6. See the extra fine print

You’ve memorized all the rules and the technical ins and outs of the workplace and could probably quote the company’s terms and conditions (hopefully). But what about the feel of the company? Pay attention to employee interactions and gain an understanding of the culture of the workplace. Watch and listen to how people in the office work with one other. As a newcomer, you should do everything by the book. Paying attention to your coworkers’ interactions will teach you how to should approach them in the future. When in doubt, however, just remain as perfectly professional as possible.

7. Get some shut-eye

As much as eating, sleeping and breathing the company benefits you, not taking the proper time to rest only brings down the quality of your work. Exhaustion does not a productive worker make. If you’ve managed to check off every other piece of advice on this list as well as execute them each day while working, you can safely shut your eyes and get some much needed sleep—at least until your next scheduled workday.

8. Stay away from the water cooler

Snitches get stitches; gossips get fired. No one likes a gossip. Don’t lose sight of the fact that you’ve entered a workplace and should act accordingly. “A good coworker is positive and driven in their work. Don’t get distracted by anything that has nothing to do with your job,” said Florida State University junior Michnikov Saide. Though you should talk to and get to know your coworkers, it only reflects badly on you when someone hears you speaking of any matter better left outside the workplace.

9. When in need…

Should you say, “how may I take your order?” Or, “hOw mAy I yOuR oRdER MA’am?” You’ve checked the guidebook five times. You want to ask your new coworker next to you, but she just looks so busy. You thought you understood perfectly what was expected of you, but something just doesn’t make sense. Ask questions if you don’t know what to do. No matter how much research and reading you’ve done, you will come to something you haven’t encountered before. You don’t want others to consider you a nuisance, but the reality remains that you’ve only just started in this workplace and you’ll need some help from time to time. Ask for the specifics of how to do something before you barrel through the task and finish it incorrectly. If you do make a mistake, use it as a learning experience. “Not being accountable has to be one of the most red flag raisers I’ve seen. Mistakes can and will be made–don’t get me wrong. But when a mistake happens on your part, own it, learn from it and challenge yourself to do better the next time,” said Battalion Chief at Orange County Fire Rescue Keith Watts.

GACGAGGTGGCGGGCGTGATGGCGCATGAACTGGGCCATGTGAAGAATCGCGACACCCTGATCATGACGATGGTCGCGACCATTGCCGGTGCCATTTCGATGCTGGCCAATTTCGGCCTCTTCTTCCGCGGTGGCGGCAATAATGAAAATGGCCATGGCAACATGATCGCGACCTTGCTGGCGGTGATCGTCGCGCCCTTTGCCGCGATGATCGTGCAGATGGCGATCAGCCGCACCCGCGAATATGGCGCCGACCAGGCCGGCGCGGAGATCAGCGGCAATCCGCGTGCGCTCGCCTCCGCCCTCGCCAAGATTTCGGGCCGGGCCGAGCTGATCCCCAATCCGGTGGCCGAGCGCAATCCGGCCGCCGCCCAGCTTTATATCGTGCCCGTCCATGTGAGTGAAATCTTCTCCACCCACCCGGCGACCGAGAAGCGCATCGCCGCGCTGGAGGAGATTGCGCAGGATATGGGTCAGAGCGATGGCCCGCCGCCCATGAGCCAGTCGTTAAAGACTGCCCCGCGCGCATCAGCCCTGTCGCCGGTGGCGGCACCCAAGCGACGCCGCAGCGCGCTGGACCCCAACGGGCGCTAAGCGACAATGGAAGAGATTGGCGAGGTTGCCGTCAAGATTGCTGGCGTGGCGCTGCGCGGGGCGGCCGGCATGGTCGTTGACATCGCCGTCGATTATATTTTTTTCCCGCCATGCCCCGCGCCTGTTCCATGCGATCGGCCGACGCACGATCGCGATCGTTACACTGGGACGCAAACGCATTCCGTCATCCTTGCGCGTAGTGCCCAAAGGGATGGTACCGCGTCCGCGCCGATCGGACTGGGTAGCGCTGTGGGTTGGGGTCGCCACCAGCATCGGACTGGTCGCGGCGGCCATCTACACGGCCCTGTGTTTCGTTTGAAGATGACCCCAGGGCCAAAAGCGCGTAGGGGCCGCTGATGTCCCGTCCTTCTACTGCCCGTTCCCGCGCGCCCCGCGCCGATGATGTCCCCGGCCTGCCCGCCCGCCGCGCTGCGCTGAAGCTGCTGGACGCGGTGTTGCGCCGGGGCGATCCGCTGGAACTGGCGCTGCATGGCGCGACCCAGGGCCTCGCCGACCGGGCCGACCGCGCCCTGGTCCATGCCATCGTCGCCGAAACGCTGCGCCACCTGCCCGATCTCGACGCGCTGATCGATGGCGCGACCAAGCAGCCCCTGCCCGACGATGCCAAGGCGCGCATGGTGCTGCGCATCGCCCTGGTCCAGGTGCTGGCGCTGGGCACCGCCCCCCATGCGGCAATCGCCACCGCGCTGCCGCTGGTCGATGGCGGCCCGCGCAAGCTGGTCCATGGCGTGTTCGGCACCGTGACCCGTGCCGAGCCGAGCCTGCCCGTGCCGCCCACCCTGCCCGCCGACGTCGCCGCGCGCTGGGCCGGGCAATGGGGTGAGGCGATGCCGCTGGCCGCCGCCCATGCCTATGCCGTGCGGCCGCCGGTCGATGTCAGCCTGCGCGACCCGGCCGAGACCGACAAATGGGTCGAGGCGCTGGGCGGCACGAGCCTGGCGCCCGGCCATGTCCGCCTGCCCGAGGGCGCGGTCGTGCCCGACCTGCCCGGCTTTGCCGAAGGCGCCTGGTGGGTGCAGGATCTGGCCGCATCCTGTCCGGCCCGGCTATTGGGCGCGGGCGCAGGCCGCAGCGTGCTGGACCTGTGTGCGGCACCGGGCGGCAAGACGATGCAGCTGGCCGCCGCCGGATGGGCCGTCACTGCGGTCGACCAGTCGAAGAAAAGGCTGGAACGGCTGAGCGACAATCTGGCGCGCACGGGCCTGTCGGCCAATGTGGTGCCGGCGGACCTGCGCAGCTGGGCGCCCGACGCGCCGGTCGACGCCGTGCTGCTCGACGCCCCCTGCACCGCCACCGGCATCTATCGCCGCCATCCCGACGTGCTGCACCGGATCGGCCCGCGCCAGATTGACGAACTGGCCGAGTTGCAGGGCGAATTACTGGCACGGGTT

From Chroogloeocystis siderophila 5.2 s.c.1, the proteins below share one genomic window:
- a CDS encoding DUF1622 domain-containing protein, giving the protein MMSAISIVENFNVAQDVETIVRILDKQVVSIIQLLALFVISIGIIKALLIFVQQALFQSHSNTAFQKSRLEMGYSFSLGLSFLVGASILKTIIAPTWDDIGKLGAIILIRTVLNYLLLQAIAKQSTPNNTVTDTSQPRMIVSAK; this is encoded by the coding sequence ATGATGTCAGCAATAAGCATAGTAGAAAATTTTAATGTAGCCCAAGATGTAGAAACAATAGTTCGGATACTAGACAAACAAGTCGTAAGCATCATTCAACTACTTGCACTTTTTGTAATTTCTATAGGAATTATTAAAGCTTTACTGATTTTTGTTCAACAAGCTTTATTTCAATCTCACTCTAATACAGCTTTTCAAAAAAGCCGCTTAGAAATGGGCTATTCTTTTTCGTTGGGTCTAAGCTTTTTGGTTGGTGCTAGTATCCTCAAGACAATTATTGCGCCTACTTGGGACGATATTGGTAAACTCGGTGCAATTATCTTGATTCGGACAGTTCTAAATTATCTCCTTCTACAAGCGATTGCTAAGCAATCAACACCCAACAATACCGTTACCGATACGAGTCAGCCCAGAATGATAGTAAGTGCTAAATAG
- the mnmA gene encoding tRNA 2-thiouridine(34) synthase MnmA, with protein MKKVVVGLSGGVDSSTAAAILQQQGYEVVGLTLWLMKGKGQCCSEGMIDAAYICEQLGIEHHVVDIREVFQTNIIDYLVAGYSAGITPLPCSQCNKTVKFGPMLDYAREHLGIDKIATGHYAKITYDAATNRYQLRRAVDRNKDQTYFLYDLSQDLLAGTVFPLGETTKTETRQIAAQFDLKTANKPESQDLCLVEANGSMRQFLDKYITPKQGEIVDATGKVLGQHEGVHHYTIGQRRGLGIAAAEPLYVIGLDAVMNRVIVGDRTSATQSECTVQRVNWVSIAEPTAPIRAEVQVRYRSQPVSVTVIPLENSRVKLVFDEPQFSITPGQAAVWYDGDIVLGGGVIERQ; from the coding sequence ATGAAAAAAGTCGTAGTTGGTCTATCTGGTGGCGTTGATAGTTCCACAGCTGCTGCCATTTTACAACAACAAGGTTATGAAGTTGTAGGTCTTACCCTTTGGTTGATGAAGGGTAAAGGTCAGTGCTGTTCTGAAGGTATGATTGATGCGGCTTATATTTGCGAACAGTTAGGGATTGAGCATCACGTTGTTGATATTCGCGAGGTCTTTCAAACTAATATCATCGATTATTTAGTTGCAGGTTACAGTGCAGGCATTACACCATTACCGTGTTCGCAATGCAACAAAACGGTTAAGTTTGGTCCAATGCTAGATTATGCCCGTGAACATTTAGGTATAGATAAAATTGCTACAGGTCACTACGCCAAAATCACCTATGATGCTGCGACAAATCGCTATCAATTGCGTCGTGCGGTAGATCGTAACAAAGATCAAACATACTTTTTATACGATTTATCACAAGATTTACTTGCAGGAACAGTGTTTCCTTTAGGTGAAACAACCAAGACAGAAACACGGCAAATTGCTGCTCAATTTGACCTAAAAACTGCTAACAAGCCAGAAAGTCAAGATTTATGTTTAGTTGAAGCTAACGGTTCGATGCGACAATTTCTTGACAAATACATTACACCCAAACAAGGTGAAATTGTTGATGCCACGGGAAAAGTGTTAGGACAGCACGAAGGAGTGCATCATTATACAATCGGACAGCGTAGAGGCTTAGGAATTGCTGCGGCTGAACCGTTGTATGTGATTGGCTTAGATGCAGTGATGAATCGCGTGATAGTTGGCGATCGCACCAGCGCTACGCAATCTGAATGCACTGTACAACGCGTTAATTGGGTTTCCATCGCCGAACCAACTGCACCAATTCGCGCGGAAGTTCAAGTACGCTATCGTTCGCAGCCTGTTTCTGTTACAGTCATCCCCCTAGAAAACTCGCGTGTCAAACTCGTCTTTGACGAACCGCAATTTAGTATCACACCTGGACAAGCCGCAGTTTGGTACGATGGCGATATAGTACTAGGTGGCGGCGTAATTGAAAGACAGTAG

10. Don’t worry, be happy

A wise and slightly forgetful creature once said, “Just keep swimming.” Don’t lose enthusiasm for the job in the middle of all this worry. “Be respectful and confident. The best people to work with are ones that do everything willingly and cheerfully—even if they’re not,” said Tallahassee Community College sophomore Matt Brigmon. And as supervisor at Optum, Kole Riley said, “Positivity and morale play such an important role in success. Something as small as saying good morning to your teammates every day lets me know that you are here to participate and engage.” Eagerly approach every task and execute it with a smile. Instead of complaining about the work set out for you, try to volunteer for more tasks when possible, as long as they don’t interfere with what you already have on your plate. And take arriving on time a bit further—come early, more than ready to get to work. Then leave late and show that you don’t shy away from the extra bit of effort it takes to get the job done right. After all, you care about this company.

Breanna Cummings is a senior at Florida State University working as a staff writer with College Magazine. As an aspiring book editor, she can be found reading or making forts out of piles of old rough drafts. In her free time, she likes watching old movies with family and cooking with friends.